Faced with her vines severed by hail, Anicette Gilbert lowers her head. “We are desperate, we are stunned, we don’t know what to do…” The very violent hailstorm, which broke out on Saturday June 4 at the end of the afternoon, ravaged his farm, like all those located in the town of Saix, in the Loudunais. Two weeks after the first bad weather around Chauvigny, 150 hectares of vines and 850 hectares of cereals were destroyed. However, for these crops, in France, only one out of three farmers is insured.
This is not the case of Frédéric Trudeau, Anicette’s neighbor in Saix. He also cultivates vines, with a few hectares of cereals. In total, 80% of his farm is destroyedand he never took out insurance. “Not many people are insured against hail here”he explains. “The elders always said that we are in a sector not too affected. We always avoided disasters, so we did not make sure…”
Insurance prices are skyrocketing
Sébastien Berger never thought of taking out insurance either. Luckily, his cereal farm, located in Saint-Clair, was not affected. But he has already changed his mind. “We were trying to think about the risk-benefit, to find out if it was worth it, that we do not pay for fifteen years a sum that may be lost”justifies the farmer, also president of the FNSEA in Vienne. “Until now it was okay, the risk was average. But today, when we see how the climate is changing from day to day and the latest hailstorms, we are scared. And I think that I am the first, I I’ll end up making sure.”
“We will have to anticipate this in operating projects, set budget lines to seek insurance”, continues Sébastien Berger. “Let’s bite into my annual treasury. The risk has become too great.” For her part, Anicette Gilbert “bites” on her cash for several years already. It is insured against hail “at least” on its 13 hectares of vines, but not on its 80 hectares of cereals. In one year, its insurance rates have doubled. “On paper, it’s accessible to everyone. But in reality, it’s not the case. We’re still in tight flow and we don’t have cash to put into insurance.”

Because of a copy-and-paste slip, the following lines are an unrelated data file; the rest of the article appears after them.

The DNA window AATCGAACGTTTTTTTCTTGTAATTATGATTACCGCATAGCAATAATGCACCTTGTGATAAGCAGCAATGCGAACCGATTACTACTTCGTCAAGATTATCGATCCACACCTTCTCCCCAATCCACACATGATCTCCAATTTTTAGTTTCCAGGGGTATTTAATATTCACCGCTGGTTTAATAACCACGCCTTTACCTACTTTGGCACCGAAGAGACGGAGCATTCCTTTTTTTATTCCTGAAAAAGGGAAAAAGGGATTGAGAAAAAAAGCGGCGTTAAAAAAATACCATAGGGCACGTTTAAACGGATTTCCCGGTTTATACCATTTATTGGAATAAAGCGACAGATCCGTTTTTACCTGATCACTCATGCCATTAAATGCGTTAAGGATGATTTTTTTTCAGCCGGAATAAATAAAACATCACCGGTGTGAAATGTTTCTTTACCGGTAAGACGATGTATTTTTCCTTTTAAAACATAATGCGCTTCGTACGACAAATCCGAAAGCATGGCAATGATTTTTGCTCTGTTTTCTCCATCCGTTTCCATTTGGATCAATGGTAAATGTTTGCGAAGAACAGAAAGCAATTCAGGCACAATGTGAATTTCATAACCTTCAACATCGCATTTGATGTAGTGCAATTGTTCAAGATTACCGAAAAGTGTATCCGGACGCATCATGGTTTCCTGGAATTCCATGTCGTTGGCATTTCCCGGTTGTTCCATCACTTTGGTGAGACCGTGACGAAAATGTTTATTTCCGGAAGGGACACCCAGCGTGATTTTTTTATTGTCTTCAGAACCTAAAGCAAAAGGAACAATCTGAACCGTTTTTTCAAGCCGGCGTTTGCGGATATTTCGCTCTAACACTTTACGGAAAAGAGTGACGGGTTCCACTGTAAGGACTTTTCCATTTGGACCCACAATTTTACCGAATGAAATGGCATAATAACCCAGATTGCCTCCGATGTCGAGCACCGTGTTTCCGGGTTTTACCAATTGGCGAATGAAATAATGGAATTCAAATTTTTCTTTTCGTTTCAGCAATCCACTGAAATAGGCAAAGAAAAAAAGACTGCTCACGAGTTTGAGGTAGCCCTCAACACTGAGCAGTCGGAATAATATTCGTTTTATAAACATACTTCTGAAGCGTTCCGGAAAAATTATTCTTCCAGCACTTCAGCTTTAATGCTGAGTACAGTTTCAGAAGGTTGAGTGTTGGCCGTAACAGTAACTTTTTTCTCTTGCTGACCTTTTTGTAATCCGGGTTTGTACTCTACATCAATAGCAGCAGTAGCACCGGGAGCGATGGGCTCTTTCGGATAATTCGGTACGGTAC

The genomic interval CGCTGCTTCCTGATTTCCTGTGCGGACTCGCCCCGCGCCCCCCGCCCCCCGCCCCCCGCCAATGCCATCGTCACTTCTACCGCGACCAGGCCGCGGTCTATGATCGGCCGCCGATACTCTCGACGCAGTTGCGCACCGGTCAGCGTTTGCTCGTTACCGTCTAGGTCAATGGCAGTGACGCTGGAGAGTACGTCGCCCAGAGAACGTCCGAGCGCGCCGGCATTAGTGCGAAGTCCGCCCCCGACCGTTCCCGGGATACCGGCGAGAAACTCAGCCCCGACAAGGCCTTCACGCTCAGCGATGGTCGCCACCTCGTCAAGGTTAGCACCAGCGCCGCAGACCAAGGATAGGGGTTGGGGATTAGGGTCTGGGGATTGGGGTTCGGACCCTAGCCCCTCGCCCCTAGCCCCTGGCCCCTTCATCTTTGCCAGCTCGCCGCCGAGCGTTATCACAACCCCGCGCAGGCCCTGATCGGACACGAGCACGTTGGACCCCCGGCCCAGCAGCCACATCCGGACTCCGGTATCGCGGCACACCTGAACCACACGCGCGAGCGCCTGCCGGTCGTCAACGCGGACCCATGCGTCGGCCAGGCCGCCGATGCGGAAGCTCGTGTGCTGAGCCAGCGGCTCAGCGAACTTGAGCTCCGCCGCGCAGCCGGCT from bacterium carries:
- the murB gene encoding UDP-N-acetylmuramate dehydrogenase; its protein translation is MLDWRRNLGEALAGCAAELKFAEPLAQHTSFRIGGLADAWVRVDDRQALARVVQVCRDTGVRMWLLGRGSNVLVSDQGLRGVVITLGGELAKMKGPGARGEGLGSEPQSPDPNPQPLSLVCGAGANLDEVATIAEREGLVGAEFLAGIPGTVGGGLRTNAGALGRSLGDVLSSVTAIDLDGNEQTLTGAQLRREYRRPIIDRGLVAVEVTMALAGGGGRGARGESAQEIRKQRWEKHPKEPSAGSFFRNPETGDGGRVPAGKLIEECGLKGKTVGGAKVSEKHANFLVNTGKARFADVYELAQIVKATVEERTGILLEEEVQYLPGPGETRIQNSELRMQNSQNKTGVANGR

“A Band-Aid on a Wooden Leg”
“A profession that can no longer insure itself, that raises questions”protests the farmer. “The individual pays for his insurance and manages to pay it, so I don’t see why we can’t do it. The state needs to sit around the table with insurers, banks, the agricultural profession. Disasters like that are likely to happen again. So now is the time to roll up our sleeves and see what we can do.” believes Anicette Gilbert. While traveling in Gironde, the Minister of Agriculture Marc Fesneau has already announced that the State would inject 300 million euros to encourage farmers to take out insurance.
And even the hectares of vines of Anicette covered by the insurance will not change much. “It will just compensate for the inputs, the processing products”, explains the winemaker. “But in no way will it cushion the loss of crops or labor. It’s a band-aid on a wooden leg.” Anicette Gilbert now hopes benefit from agricultural calamities, even if in principle, the device only applies to uninsurable plots, therefore not to vines and cereals. A system that will evolve from January 1, 2023, with the creation of a universal compensation scheme for farmers, supposed to be simpler and more accessible.